Yesterday I made four phone calls home to the parents of pupils who had made positive starts to their English lessons. It was an absolute joy to speak to their parents and share a good news story.
All week I’d been keeping a note of pupils who had made good contributions to class discussions, settled in well or produced excellent work. In my free period yesterday I made the calls. When I made this resolution for the new academic year I hoped I would find the time to keep it. Hearing the pleasure, pride and (in one case!) relief in the parents’ voices when I shared my news, I’m more determined than ever to keep it up.
One Mum said “I was worried for a moment then; I thought it must have been something bad.” That’s what I want to change. I don’t think communication with parents focuses on the ‘good’ often enough, certainly not from a subject-specific point at secondary level. I’m hoping to change that.
I’ll be sharing my good news story with my department as term progresses to encourage them to do similar. In the meantime, I’ll just bask a little in remembering the warm, fuzzy feeling I got after I’d made the calls. It brightened up a very hectic Friday, hopefully for those families as well as for me!
Ahh, the joys of the first week back at school!
New classes to get to know, a new GCSE spec to teach, new colleagues, a new headteacher and A2 courses being tackled for the first time.
It all passed by in such a blur.
My main challenge thus far has been learning names. Knowing names is such a powerful tool in the teacher’s armoury. I’d be very interested to hear how others go about the challenge of learning pupils’ names.
I work on the simple seating plan philosophy: I’ve allowed my older classes to sit where they wish so far, but have requested that – for the first few weeks – they stay in that chosen place in order to help me learn their names. I think that being able to picture them in ‘their place’ when I try and recall their name helps me learn names quicker.
I also spend my first week or so asking pupils their names whenever they answer a question. The visual cue of them sitting in the same place is then reinforced by the aural cue of hearing the pupil say their name.
So, what do you do to learn pupils’ names? Are there any tricks and tips I could be employing to nail the name game quicker?
During the #ukedchat session on Thursday 19th August (subject: Classroom Management Tips) someone mentioned using music as a ‘settler’ when pupils enter the classroom. The way it works is that a song is played whilst the pupils enter the room and they then have until the end of the song to get themselves sat down, bags and equipment sorted and ready to learn.
I like this idea: it seems simple and workable.
Fussy classes who take time to settle can be very difficult to manage and I find this sort of disruption has the potential to eat into a 50 minute lesson in a very frustrating way.
So, I’ve been trying to come up with a suitably random playlist of songs with a literary theme to use at the beginning of my lessons this year. So far I have the following:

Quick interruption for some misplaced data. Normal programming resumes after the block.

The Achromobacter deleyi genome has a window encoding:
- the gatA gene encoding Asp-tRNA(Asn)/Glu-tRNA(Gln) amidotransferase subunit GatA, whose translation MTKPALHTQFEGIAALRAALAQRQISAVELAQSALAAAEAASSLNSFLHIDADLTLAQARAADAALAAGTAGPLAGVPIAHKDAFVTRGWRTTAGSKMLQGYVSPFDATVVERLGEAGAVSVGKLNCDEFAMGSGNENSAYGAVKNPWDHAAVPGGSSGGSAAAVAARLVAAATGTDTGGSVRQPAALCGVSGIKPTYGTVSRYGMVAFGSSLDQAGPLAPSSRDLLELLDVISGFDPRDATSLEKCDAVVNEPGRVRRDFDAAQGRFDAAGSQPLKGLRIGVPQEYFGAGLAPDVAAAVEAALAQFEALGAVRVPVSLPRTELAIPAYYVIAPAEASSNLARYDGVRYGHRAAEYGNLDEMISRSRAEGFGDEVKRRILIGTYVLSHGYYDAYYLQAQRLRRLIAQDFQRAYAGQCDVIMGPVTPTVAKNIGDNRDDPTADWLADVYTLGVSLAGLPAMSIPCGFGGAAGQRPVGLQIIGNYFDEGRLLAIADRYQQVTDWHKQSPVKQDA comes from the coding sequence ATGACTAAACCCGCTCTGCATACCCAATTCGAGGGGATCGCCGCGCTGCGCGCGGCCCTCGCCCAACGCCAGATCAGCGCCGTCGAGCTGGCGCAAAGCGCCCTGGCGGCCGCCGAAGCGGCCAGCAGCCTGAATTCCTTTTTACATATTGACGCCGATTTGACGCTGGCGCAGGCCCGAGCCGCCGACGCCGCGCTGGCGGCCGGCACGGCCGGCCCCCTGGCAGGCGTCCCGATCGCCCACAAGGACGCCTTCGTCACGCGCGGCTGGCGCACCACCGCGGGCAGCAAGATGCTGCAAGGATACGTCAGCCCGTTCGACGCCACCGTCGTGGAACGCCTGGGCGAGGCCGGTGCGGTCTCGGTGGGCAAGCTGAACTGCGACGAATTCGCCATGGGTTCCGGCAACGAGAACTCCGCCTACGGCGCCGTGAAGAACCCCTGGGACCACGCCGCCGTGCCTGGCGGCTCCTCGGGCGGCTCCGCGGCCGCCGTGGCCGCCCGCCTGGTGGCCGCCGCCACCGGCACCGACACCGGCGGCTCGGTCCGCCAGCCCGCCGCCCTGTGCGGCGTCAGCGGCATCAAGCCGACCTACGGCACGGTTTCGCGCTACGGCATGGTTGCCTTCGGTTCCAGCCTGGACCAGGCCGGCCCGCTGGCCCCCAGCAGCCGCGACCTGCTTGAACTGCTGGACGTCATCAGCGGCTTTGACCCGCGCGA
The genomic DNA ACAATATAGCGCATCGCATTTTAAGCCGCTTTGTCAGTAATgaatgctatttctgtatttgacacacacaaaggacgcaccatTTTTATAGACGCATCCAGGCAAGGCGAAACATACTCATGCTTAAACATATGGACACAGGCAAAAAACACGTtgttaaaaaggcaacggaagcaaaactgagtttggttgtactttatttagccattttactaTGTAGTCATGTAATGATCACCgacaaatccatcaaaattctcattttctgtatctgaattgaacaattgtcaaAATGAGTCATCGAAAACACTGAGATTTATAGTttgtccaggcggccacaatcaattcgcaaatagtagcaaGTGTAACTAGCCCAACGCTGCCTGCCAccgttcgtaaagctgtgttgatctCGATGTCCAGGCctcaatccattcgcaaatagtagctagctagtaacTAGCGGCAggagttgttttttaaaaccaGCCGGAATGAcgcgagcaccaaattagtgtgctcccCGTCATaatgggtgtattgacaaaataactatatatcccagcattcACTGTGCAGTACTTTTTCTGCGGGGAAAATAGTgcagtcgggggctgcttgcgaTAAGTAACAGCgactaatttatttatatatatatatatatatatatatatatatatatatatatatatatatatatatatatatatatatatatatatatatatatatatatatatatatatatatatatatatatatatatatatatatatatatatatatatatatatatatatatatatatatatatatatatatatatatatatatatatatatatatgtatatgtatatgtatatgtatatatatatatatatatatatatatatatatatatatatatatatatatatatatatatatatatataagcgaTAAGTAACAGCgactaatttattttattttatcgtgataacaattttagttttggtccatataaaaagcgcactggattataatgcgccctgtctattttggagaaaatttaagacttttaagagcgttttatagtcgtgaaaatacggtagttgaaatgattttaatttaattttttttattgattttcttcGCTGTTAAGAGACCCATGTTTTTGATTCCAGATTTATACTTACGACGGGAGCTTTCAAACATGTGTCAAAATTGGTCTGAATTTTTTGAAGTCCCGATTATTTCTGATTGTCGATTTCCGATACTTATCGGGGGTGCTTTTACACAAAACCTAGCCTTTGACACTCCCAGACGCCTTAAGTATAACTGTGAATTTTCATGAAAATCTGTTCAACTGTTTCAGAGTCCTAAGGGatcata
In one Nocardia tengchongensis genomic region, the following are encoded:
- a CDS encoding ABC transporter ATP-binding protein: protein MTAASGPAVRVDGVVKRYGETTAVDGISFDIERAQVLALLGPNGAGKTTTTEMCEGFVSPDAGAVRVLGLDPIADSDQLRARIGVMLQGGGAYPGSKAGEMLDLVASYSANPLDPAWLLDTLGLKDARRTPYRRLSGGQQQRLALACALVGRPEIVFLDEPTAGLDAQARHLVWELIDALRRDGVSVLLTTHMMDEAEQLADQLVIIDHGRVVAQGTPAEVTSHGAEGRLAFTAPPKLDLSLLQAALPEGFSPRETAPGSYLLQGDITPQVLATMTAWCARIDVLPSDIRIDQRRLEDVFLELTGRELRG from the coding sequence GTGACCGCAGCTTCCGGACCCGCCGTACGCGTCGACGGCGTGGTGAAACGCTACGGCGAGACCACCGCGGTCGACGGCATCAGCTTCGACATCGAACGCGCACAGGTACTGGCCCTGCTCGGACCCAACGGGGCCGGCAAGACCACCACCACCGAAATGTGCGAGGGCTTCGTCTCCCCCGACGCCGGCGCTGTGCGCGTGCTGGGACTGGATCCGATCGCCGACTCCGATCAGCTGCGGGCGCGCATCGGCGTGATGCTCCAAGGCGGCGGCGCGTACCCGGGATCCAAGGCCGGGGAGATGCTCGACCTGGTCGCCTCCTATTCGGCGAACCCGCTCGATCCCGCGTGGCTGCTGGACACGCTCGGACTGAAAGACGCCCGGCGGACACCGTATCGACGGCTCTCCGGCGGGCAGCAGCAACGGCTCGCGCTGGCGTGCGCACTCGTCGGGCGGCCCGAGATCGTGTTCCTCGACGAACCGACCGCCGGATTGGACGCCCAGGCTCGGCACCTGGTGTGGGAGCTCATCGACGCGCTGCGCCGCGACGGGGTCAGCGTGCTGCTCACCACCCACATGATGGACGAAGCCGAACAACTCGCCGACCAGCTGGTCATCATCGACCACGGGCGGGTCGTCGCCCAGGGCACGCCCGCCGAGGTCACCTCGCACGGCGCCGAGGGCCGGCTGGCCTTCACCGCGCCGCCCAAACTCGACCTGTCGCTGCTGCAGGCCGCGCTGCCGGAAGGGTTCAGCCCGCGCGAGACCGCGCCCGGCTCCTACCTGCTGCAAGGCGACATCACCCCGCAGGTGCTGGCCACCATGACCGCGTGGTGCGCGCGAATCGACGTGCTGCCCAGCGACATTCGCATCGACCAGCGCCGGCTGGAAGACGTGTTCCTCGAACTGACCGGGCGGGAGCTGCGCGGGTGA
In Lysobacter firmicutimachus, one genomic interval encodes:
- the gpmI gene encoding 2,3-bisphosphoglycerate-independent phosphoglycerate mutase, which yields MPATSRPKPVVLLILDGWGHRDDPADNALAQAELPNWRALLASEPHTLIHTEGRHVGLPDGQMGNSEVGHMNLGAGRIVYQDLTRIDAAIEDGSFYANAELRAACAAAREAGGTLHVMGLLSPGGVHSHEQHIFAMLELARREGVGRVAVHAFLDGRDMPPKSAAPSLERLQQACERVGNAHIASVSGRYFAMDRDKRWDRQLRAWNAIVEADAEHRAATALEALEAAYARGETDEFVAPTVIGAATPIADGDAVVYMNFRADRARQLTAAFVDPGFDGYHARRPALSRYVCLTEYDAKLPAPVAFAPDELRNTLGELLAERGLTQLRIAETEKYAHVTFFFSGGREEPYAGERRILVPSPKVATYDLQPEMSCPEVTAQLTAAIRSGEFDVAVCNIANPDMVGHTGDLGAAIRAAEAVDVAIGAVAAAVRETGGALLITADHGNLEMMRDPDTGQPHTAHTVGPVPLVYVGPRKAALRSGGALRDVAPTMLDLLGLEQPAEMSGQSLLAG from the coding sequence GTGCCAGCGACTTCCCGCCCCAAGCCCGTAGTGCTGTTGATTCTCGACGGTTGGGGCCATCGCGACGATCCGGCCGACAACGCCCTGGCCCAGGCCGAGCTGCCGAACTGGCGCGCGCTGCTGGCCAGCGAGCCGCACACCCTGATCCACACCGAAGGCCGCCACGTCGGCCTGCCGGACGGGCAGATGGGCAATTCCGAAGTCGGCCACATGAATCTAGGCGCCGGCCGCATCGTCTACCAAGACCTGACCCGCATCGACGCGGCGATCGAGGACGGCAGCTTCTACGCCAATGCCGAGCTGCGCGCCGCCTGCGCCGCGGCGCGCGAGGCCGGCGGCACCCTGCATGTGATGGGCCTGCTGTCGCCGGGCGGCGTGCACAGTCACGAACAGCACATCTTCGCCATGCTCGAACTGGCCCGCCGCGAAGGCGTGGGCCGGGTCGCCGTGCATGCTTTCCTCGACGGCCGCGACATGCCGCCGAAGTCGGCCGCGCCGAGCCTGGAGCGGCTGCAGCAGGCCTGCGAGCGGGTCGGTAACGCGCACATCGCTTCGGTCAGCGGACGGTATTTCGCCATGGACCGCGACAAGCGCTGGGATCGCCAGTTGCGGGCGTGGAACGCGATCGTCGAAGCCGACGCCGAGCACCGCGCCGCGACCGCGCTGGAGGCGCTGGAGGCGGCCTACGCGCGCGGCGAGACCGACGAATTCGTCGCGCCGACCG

- Paperback Writer – The Beatles
- Wuthering Heights – Kate Bush
- Books and Letters – The Morning Light
- Newspapers – Dan Vaillancourt
- Every Day I Write the Book – Elvis Costello
- Read It In Books – The Teardrop Explodes
- Lucy – the Divine Comedy (lyrics are a Wordsworth poem)
- Reader Meet Author – Morrissey
- Books Written for Girls – Camera Obscura
- News of the World – The Jam
- Books from Boxes – Maximo Park
- Wake Up Boo – The Boo Radleys
- The Writer – Ellie Goulding
- Mr Writer – The Stereophonics
- Speech Therapy – Speech Debelle
I’d love to hear anyone’s suggestions for any other songs I should include. Oh, and I’ll let you know if the tactic works as a classroom management tool as the term progresses!
I’ve been told several times that your third year of teaching is when things “click” and I’m wondering if that will be true.
I know that there are several things that seem more achievable this coming year, like classroom management for example. I’ve now worked out how I want my room organised to suit my way of working and how I want the seats arranged to suit my pupils’ behaviour! I feel like my room will be my room this year.
Researching my new courses has been fun. Year 13 English Language is proving fascinating. The new GCSE spec seems interesting: next week I’m tackling the prep for the Shakespeare and linked poetry assignment. And somehow, planning and prep seems to be getting easier… It’s a third year thing perhaps?
One thing that is definitely going to make a difference this year is my own proactivity in terms of my CPD. I’ve recently found Twitter and participate in the weekly educator’s discussion #ukedchat (Thursday 8-9pm) I’ve attended my first TeachMeet and intend to attend more next year. The power of the PLN is huge… I am actively engaged in my own professional development and it has made me feel completely invigorated and positive. Now if I can only transfer this sense of possibility to the rest of the department then we might be getting somewhere!
My next project is Moodle… and that will need a whole new post!